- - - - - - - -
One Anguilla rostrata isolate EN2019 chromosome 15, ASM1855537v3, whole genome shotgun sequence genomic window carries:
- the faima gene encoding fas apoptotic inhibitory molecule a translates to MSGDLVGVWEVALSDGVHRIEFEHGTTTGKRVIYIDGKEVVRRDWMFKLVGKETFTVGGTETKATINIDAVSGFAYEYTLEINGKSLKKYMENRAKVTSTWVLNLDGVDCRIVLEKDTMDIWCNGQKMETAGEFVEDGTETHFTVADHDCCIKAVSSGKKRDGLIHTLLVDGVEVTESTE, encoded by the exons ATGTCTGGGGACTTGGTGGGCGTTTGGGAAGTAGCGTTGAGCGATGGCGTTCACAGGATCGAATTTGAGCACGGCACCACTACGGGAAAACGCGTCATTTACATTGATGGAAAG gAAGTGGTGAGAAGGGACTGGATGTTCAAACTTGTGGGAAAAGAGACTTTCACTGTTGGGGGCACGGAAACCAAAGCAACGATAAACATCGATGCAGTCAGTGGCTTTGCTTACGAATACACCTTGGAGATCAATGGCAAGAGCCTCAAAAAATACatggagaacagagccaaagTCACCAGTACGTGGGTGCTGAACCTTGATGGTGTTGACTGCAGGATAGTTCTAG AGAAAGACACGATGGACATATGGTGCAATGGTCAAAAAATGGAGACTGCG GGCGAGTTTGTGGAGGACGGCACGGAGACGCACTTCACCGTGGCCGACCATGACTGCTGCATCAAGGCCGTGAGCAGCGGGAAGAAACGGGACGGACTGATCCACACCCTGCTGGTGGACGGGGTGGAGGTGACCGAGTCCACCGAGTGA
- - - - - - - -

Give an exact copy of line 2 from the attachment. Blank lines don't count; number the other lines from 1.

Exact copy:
- the faima gene encoding fas apoptotic inhibitory molecule a translates to MSGDLVGVWEVALSDGVHRIEFEHGTTTGKRVIYIDGKEVVRRDWMFKLVGKETFTVGGTETKATINIDAVSGFAYEYTLEINGKSLKKYMENRAKVTSTWVLNLDGVDCRIVLEKDTMDIWCNGQKMETAGEFVEDGTETHFTVADHDCCIKAVSSGKKRDGLIHTLLVDGVEVTESTE, encoded by the exons ATGTCTGGGGACTTGGTGGGCGTTTGGGAAGTAGCGTTGAGCGATGGCGTTCACAGGATCGAATTTGAGCACGGCACCACTACGGGAAAACGCGTCATTTACATTGATGGAAAG gAAGTGGTGAGAAGGGACTGGATGTTCAAACTTGTGGGAAAAGAGACTTTCACTGTTGGGGGCACGGAAACCAAAGCAACGATAAACATCGATGCAGTCAGTGGCTTTGCTTACGAATACACCTTGGAGATCAATGGCAAGAGCCTCAAAAAATACatggagaacagagccaaagTCACCAGTACGTGGGTGCTGAACCTTGATGGTGTTGACTGCAGGATAGTTCTAG AGAAAGACACGATGGACATATGGTGCAATGGTCAAAAAATGGAGACTGCG GGCGAGTTTGTGGAGGACGGCACGGAGACGCACTTCACCGTGGCCGACCATGACTGCTGCATCAAGGCCGTGAGCAGCGGGAAGAAACGGGACGGACTGATCCACACCCTGCTGGTGGACGGGGTGGAGGTGACCGAGTCCACCGAGTGA